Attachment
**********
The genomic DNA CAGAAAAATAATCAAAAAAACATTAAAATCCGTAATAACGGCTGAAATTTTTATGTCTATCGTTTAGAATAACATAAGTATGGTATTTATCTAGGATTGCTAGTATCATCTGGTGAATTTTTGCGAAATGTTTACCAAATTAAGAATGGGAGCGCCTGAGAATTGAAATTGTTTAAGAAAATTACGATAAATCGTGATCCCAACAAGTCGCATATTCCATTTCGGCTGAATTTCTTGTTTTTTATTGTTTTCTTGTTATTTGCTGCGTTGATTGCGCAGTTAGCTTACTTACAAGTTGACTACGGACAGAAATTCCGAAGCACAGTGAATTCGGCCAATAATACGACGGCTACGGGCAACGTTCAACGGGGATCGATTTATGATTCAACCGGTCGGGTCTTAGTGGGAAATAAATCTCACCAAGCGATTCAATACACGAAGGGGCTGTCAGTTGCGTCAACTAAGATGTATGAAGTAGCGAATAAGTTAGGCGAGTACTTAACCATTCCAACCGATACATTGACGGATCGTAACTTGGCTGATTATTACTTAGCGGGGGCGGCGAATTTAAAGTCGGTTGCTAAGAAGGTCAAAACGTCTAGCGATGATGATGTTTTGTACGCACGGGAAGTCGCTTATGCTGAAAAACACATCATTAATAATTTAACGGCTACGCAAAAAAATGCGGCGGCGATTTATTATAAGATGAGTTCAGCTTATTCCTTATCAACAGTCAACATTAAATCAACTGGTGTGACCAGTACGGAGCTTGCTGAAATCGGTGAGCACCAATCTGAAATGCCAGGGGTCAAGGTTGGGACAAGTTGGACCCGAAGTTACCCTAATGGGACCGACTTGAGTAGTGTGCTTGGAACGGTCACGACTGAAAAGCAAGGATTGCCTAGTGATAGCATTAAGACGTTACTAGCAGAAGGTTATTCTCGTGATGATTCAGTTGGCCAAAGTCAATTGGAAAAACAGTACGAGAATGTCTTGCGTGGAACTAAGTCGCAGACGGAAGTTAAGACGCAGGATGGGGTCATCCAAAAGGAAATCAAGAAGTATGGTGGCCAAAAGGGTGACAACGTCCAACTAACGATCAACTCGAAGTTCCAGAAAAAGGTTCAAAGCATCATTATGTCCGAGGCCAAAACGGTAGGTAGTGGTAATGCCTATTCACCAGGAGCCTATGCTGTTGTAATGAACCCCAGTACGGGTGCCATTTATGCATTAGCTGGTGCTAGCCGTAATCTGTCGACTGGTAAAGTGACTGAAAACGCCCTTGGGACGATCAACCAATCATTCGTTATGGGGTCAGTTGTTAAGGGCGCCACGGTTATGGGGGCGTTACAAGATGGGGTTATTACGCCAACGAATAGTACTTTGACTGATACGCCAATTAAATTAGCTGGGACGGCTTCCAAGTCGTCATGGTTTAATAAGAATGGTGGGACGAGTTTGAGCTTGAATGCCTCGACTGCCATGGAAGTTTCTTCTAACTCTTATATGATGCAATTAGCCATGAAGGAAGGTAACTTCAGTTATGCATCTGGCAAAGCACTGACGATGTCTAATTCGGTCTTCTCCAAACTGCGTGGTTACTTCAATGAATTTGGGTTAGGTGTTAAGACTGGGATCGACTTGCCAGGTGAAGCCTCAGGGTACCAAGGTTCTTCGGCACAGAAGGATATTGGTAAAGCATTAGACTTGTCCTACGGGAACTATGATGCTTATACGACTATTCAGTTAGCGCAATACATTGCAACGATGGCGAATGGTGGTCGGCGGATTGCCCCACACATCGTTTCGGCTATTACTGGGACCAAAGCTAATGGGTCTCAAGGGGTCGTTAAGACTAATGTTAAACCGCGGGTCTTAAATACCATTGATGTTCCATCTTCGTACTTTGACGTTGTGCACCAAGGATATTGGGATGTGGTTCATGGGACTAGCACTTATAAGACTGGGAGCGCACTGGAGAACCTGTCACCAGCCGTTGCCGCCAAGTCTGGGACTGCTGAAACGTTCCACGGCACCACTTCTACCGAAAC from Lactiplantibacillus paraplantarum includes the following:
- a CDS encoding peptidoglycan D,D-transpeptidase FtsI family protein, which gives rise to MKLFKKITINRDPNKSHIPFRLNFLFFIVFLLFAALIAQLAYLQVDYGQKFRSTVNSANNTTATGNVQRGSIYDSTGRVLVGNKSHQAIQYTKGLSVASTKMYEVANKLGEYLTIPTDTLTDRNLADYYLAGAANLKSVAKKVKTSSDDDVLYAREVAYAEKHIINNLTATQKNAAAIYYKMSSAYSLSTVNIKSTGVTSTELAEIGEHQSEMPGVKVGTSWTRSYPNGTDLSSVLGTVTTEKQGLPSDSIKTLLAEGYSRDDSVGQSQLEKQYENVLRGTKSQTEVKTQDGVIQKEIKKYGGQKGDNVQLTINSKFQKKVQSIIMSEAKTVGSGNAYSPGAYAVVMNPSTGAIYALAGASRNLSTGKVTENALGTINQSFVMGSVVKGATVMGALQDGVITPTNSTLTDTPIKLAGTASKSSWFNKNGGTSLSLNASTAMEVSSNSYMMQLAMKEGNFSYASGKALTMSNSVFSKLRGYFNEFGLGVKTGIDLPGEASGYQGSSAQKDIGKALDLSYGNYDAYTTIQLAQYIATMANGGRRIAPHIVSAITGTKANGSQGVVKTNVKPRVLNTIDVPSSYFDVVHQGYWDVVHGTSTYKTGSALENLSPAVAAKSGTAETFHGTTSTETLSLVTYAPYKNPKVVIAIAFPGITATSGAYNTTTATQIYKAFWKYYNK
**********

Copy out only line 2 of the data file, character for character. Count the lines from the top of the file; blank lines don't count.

- a CDS encoding peptidoglycan D,D-transpeptidase FtsI family protein, which gives rise to MKLFKKITINRDPNKSHIPFRLNFLFFIVFLLFAALIAQLAYLQVDYGQKFRSTVNSANNTTATGNVQRGSIYDSTGRVLVGNKSHQAIQYTKGLSVASTKMYEVANKLGEYLTIPTDTLTDRNLADYYLAGAANLKSVAKKVKTSSDDDVLYAREVAYAEKHIINNLTATQKNAAAIYYKMSSAYSLSTVNIKSTGVTSTELAEIGEHQSEMPGVKVGTSWTRSYPNGTDLSSVLGTVTTEKQGLPSDSIKTLLAEGYSRDDSVGQSQLEKQYENVLRGTKSQTEVKTQDGVIQKEIKKYGGQKGDNVQLTINSKFQKKVQSIIMSEAKTVGSGNAYSPGAYAVVMNPSTGAIYALAGASRNLSTGKVTENALGTINQSFVMGSVVKGATVMGALQDGVITPTNSTLTDTPIKLAGTASKSSWFNKNGGTSLSLNASTAMEVSSNSYMMQLAMKEGNFSYASGKALTMSNSVFSKLRGYFNEFGLGVKTGIDLPGEASGYQGSSAQKDIGKALDLSYGNYDAYTTIQLAQYIATMANGGRRIAPHIVSAITGTKANGSQGVVKTNVKPRVLNTIDVPSSYFDVVHQGYWDVVHGTSTYKTGSALENLSPAVAAKSGTAETFHGTTSTETLSLVTYAPYKNPKVVIAIAFPGITATSGAYNTTTATQIYKAFWKYYNK